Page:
Step 4:  Add 1/3 cup of chopped fresh basil.
     Add 2 pinches of sea salt and black pepper.
     Continue adding a thin stream of the measured olive oil while constantly whisking, till a thick basil aioli forms.
     *At this point the aioli will be thick enough to stand tall in a spoon.
     Step 5:   Add 1 tablespoon of lemon juice.
     Slowly add 3 tablespoons of virgin olive oil while whisking.
     Step 6:  *The aioli will be very thick after adding the last portion of oil.  The consistency must be adjusted by adding warm water.  Be careful not to add too much water or the dressing will be too thin.  
     Add l teaspoon of warm water at a time while constantly whisking, till the dressing becomes a medium thin consistency that easily coats a spoon.
     *Taste and adjust the seasoning with sea salt and black pepper if necessary.
     Step 7:  Place the Basil Garlic Aioli Salad Dressing in a container.
     Chill in a refrigerator for 1 hour, so the flavors meld.
     Romaine Hearts with Basil Garlic Aioli Salad Dressing:
     This recipe yields 1 salad entrée.
     Step 1:  Place 2 romaine hearts side by side on the center of a plate.
     Step 2:  Garnish the plate with 4 slices of Plum Tomato.  (1/4" thick).
     Garnish the tomatoes with 4 slices of peeled seeded cucumber.
     Garnish the cucumber and tomatoes with 4 black olive halves.
     Step 3:   Pour a generous portion of the Basil Garlic Aioli Salad Dressing over the romaine hearts and onto the plate.  (2 to 2 1/2 ounces)
     Step 4:  Sprinkle some thin shaved Parmigiana Cheese over the romaine hearts.  (About 1 or 2 tablespoons.)
     Garnish with a basil sprig.

     The Basil Garlic Aioli Salad Dressing has a strong flavor, with plenty of fresh basil oil "bite."  This healthy Italian House Salad will certainly entertain guests!

Sunday, May 7, 2017

Caribbean Yellow Split Pea Soup

     A Traditional Island Style Yellow Split Pea Soup!
     Yellow Split Pea Soup is popular in the Caribbean region.  This style of legume soup is a good source of nutrition for an economical price.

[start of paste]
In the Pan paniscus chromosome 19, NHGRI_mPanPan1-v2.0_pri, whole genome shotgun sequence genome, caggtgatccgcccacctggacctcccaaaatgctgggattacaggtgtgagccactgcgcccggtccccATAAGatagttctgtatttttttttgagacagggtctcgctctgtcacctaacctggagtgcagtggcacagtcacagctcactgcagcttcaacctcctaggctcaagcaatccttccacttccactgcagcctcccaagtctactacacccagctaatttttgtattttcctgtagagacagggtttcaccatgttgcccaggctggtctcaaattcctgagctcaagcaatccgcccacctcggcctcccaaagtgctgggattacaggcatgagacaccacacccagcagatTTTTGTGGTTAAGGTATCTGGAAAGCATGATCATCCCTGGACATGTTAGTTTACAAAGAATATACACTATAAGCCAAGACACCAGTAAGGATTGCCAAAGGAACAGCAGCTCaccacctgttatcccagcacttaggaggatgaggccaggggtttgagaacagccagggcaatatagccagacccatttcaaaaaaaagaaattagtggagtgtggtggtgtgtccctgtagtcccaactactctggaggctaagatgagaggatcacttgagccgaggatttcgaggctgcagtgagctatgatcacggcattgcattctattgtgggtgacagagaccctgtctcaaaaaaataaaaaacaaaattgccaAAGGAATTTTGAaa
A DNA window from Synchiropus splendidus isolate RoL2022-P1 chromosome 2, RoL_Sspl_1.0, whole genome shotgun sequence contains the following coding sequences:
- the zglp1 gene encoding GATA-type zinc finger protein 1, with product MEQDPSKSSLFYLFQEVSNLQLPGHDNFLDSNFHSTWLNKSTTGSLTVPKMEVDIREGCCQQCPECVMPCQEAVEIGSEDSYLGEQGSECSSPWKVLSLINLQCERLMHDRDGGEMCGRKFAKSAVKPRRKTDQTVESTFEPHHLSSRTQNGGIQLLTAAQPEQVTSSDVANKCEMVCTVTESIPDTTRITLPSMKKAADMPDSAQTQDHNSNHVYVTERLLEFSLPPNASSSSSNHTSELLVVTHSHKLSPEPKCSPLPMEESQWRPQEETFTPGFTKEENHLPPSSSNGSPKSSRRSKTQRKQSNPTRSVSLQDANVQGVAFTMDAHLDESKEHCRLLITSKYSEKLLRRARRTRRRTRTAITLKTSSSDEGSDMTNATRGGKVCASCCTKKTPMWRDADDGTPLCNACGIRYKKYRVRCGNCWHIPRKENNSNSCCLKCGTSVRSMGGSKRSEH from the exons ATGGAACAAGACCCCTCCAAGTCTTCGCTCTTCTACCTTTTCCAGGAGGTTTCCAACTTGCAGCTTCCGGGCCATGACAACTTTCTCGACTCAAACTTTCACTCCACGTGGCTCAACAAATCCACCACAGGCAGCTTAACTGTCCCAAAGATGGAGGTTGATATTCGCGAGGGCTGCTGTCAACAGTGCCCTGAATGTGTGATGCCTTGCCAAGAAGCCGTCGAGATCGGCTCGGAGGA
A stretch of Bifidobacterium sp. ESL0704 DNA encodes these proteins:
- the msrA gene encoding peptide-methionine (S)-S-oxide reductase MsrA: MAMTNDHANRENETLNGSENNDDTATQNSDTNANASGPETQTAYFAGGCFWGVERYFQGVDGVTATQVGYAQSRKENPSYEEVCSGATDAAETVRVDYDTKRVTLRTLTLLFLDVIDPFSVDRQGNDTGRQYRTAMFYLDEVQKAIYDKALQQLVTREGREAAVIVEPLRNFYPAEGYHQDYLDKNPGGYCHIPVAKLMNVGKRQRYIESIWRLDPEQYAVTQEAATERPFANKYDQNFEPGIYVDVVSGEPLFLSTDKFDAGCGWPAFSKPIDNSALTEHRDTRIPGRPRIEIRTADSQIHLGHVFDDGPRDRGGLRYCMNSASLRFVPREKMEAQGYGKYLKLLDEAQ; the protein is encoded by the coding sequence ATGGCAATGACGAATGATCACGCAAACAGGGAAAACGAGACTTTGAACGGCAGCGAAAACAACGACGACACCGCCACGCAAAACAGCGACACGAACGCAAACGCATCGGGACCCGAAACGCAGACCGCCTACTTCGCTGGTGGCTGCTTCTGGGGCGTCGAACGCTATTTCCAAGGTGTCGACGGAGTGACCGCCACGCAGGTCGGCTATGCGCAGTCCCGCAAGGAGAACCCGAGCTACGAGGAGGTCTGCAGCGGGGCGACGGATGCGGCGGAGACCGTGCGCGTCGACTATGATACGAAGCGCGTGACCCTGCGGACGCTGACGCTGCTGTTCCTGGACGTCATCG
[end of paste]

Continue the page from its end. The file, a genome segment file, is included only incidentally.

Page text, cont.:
During the age of spice trade and imperialism, English and Dutch traders depended upon slavery and indentured servitude in the Caribbean region.  Slaves and servants from Africa and India brought their own crop seeds and cooking styles to the Caribbean Islands.  These cooking influences helped to shape modern Caribbean cuisine.
     Yellow Split Peas were introduced to the Caribbean from India.  Yellow Split Pea Soup became popular in the islands and traditional Indian spice blends usually flavored the soup.  Curry flavored Caribbean style Yellow Split Pea Soup not only tastes good, the Curry Spices help to beat the tropical heat, so this soup is a welcome sight even during hot summer weather.

     Caribbean Yellow Split Pea Soup:
     This recipe yields about 4 1/3 cups.  (2 portions)
     This soup is made like a potage in one pot.  The soup is pureed, so it gains a refined texture. 
     Step 1:  Heat a wide sauce pot over medium high heat.
     Add 2 cups of water.
     Add 3 cups of chicken broth.
     Add 1/2 teaspoon of chopped garlic.
     Add 1/4 cup of chopped celery.
     Add 1/4 cup of chopped onion.
     Add 2 tablespoons of minced carrot.
     Add 1 1/2 tablespoons of minced seeded jalapeño pepper.
     Add the chopped white part of 1 green onion.
     Add 1 1/3 cups of yellow split peas.
     Step 2:  Bring the liquid to a boil.
     Boil for 5 minutes.
     Step 3:  Reduce the temperature to low heat.
     Add 1 teaspoon of ginger paste.
     Add 1/2 tablespoon of Yellow Madras Curry Powder.
     Add 1/2 teaspoon of turmeric.
     Add 1 pinch of cayenne pepper.  (to taste)
     Add sea salt and white pepper to taste.
     Gently simmer and reduce till the split peas are very tender and the volume of the soup is about 4 1/2 cups.
     Step 4:  Remove the pot from the heat.
     Use a food processor, blender or an emersion blender to puree the soup to a smooth consistency.
     Step 5:  Return the pureed yellow split pea soup to a sauce pot over low heat.
     Add 1/2 teaspoon of lime juice or lemon juice.
     Add 1/3 cup of coconut milk.
     Stir the soup as it comes to a simmer.
     Step 6:  Gently simmer and reduce till the soup is a medium thin consistency that can coat a spoon.  The finished volume should be about 4 1/3 cups.
     Keep the Caribbean Yellow Split Pea Soup warm over very low heat or in a 135ºF bain marie.    
     Pour a 2 cup portion of the Caribbean Yellow Split Pea Soup into a shallow soup bowl.
     Sprinkle 1 tablespoon of sliced green onion over the soup.
     Garnish with buttered grilled French bread slices.

     Delicious soup, Mon!

Monday, May 1, 2017

Linguettine and Chicken with Tomato Herb Sauce

     A Comfortable Café Style Pasta!
     Pasta with Tomato Herb Sauce was popular back in the 1980's, especially when shrimp or chicken was added.  In cafés and upscale casual restaurants the customers often prefer an easy to identify entrée that provides satisfaction, especially when doing a business lunch.  A name of a pasta entrée that is easy to pronounce and easy to comprehend does please casual members of the dining public, especially at places like an English pub, where most customers focus on socialization and expect simple good food that is not too sophisticated.